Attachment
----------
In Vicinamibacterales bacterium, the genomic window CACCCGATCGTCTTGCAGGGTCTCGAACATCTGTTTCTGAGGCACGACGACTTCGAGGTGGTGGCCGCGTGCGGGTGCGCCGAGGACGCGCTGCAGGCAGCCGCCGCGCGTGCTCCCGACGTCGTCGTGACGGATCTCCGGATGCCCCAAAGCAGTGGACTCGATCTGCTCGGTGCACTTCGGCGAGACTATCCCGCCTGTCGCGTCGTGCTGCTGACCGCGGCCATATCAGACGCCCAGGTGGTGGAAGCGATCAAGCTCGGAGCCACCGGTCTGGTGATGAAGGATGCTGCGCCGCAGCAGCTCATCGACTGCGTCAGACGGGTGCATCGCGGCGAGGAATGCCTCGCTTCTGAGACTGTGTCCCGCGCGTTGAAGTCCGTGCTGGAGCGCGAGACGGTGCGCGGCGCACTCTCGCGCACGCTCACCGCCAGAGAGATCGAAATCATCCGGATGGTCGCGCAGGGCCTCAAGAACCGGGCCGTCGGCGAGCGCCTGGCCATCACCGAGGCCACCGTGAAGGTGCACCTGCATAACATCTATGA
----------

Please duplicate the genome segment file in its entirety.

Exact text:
In Vicinamibacterales bacterium, the genomic window CACCCGATCGTCTTGCAGGGTCTCGAACATCTGTTTCTGAGGCACGACGACTTCGAGGTGGTGGCCGCGTGCGGGTGCGCCGAGGACGCGCTGCAGGCAGCCGCCGCGCGTGCTCCCGACGTCGTCGTGACGGATCTCCGGATGCCCCAAAGCAGTGGACTCGATCTGCTCGGTGCACTTCGGCGAGACTATCCCGCCTGTCGCGTCGTGCTGCTGACCGCGGCCATATCAGACGCCCAGGTGGTGGAAGCGATCAAGCTCGGAGCCACCGGTCTGGTGATGAAGGATGCTGCGCCGCAGCAGCTCATCGACTGCGTCAGACGGGTGCATCGCGGCGAGGAATGCCTCGCTTCTGAGACTGTGTCCCGCGCGTTGAAGTCCGTGCTGGAGCGCGAGACGGTGCGCGGCGCACTCTCGCGCACGCTCACCGCCAGAGAGATCGAAATCATCCGGATGGTCGCGCAGGGCCTCAAGAACCGGGCCGTCGGCGAGCGCCTGGCCATCACCGAGGCCACCGTGAAGGTGCACCTGCATAACATCTATGA